You’ve learned that gratitude is a good thing. You make an attempt to find the positives in everyday life. You might keep a gratitude journal. Your mantra is ‘gratitude.’ You’re training your brain to notice the little things and you express your gratitude when you do. The result? You’re a happier, healthier person.
When it comes to your relationship, you know that when you appreciate your partner, you’re more in tune to his needs. And you’re more likely to know what to do to evoke gratitude from him. You’re also more likely to do as much as you can to keep your relationship solid—because you’re grateful for it.
But sometimes, when gratitude is lop-sided in a relationship, it can be detrimental. Studies show that when both partners are high in gratitude when they start out in their marriage, they are even more satisfied three years later. But when one partner high in gratitude is married to one low in gratitude, marital satisfaction declines more precipitously than it would have otherwise. In some cases, when one partner showed very little gratitude and the other a great deal of gratitude, it can actually hurt their marital happiness.
In other words, when just one partner is vulnerable and not grateful, it can be enough to disrupt the satisfaction both partners have in their relationship. If you’re the one high in gratitude, you might hope for a little more appreciation from your partner. After all, those moments of gratitude provide touch points of love and connection, and if you’re the only one providing those touch points, you may come to resent it.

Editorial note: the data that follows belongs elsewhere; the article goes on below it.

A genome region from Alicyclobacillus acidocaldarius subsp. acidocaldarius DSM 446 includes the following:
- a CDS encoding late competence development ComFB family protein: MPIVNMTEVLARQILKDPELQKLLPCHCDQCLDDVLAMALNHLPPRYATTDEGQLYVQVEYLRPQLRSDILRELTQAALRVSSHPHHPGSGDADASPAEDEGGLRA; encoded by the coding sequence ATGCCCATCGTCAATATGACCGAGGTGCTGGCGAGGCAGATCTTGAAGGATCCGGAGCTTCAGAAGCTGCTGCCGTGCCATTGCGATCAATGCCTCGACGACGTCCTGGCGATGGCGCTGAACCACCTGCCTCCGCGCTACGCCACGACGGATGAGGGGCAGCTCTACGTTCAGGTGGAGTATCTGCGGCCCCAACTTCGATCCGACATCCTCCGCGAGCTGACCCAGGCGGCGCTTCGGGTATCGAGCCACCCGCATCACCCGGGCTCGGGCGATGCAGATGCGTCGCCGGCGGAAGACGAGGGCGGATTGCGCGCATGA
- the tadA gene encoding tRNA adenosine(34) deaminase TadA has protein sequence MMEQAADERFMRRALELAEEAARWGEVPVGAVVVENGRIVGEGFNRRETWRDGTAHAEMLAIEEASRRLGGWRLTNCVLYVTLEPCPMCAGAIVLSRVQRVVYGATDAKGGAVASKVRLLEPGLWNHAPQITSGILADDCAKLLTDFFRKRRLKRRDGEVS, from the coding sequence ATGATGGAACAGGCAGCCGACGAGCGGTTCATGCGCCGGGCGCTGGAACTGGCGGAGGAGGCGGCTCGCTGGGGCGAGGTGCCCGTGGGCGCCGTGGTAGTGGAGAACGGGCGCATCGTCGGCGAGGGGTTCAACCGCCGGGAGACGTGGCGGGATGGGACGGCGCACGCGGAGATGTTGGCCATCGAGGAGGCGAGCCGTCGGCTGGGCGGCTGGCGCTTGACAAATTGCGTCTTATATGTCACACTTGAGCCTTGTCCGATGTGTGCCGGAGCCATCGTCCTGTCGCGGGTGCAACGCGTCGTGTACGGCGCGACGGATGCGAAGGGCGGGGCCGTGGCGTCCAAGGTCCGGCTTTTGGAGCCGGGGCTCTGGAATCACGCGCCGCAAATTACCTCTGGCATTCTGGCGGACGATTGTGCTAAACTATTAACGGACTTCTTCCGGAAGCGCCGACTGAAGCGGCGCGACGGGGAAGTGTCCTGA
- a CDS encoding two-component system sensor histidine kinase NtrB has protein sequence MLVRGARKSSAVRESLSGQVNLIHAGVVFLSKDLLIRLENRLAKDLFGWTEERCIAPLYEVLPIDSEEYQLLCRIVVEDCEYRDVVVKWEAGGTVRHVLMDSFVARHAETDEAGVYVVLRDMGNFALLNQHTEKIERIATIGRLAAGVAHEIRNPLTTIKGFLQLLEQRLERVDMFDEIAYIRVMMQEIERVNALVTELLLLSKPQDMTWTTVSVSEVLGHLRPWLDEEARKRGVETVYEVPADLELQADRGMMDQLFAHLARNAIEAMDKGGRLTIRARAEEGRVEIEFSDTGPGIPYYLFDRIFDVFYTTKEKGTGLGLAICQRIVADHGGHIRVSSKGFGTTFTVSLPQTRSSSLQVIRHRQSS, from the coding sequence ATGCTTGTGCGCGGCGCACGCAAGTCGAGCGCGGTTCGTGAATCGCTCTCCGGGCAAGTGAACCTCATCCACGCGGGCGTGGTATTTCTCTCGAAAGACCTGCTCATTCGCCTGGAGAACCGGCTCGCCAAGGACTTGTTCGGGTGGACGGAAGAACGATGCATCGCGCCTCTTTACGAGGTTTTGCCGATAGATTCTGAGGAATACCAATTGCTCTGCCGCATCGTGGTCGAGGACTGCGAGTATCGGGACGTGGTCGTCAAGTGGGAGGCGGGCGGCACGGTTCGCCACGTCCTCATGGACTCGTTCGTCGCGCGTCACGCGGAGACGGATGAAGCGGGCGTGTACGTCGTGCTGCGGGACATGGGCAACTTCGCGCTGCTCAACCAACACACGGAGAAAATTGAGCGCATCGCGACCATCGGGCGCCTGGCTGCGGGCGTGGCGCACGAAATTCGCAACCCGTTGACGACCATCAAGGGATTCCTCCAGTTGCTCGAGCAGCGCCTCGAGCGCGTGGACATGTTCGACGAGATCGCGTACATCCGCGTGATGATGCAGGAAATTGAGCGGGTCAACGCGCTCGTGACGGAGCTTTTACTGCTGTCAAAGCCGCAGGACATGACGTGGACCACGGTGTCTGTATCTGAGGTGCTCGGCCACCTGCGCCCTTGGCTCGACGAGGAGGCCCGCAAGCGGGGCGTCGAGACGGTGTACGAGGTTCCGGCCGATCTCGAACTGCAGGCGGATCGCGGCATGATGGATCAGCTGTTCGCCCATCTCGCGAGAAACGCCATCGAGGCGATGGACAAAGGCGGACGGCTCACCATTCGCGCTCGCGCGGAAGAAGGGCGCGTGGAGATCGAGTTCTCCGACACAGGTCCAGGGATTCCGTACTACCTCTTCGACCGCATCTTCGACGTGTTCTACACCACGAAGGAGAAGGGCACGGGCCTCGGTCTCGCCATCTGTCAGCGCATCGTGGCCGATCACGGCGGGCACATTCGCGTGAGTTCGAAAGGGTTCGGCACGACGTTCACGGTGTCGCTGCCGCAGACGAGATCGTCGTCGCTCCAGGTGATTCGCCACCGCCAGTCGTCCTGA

If you’re the less grateful partner, you might also be less satisfied because there’s a mismatch in your marriage, and the two of you essentially don’t agree about how to treat each other. But sometimes, if you’re more grateful than your partner, your positive attitude can rub off on him and cause him to become more grateful too.
If your gratitude quotient is mismatched, remember that’s it’s only one part of the relationship equation and it doesn’t mean your marriage is doomed. If your partner behaves less grateful than you are, perhaps you can appreciate that he is who he is. And be grateful for the difference.
Nancy Travers is an Orange County Counseling professional. If you need safe, effective counseling services, please get in touch. You can reach her here: https://www.nancyscounselingcorner.com/contact